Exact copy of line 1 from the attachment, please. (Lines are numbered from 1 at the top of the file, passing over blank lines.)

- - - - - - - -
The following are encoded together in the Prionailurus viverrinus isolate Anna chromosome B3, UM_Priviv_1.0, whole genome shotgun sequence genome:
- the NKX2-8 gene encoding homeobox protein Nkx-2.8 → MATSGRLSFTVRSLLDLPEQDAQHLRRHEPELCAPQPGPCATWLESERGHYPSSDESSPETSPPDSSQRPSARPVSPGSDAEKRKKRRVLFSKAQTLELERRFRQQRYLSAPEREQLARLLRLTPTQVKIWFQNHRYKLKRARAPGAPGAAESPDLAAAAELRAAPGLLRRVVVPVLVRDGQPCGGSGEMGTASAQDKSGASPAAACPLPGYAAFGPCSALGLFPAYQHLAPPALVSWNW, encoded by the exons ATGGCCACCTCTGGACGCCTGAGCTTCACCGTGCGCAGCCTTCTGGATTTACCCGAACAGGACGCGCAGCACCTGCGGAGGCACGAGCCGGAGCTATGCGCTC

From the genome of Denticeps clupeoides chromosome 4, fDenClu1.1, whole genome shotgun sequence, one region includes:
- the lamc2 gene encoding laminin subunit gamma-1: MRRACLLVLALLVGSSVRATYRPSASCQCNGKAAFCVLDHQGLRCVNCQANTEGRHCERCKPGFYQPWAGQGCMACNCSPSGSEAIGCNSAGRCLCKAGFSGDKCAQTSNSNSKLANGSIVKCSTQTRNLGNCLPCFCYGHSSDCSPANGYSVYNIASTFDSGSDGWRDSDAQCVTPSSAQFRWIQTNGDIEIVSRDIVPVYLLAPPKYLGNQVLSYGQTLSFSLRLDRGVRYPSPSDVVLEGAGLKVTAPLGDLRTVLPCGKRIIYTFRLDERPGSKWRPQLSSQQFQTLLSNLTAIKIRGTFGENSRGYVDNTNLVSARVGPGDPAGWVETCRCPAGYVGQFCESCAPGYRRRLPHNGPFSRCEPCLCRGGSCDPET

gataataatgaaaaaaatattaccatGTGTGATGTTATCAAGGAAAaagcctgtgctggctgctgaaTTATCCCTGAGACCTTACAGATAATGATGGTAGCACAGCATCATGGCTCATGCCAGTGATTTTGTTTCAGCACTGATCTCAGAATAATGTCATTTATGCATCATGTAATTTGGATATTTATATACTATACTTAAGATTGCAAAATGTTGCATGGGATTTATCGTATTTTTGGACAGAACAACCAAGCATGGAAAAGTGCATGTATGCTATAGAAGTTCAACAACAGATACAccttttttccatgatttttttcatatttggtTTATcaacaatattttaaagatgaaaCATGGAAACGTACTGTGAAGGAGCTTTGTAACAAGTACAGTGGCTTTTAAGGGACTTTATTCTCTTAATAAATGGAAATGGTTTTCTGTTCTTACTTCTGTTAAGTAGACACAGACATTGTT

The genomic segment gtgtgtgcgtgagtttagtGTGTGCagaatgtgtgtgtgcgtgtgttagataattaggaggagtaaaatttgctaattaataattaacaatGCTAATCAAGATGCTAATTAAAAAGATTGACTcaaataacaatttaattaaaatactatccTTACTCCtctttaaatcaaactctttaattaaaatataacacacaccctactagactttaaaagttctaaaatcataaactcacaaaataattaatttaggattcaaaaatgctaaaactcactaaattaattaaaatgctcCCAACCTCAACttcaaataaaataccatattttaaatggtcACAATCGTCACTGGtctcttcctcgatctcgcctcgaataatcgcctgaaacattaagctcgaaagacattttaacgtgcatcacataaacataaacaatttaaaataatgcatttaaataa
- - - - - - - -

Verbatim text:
The following are encoded together in the Prionailurus viverrinus isolate Anna chromosome B3, UM_Priviv_1.0, whole genome shotgun sequence genome: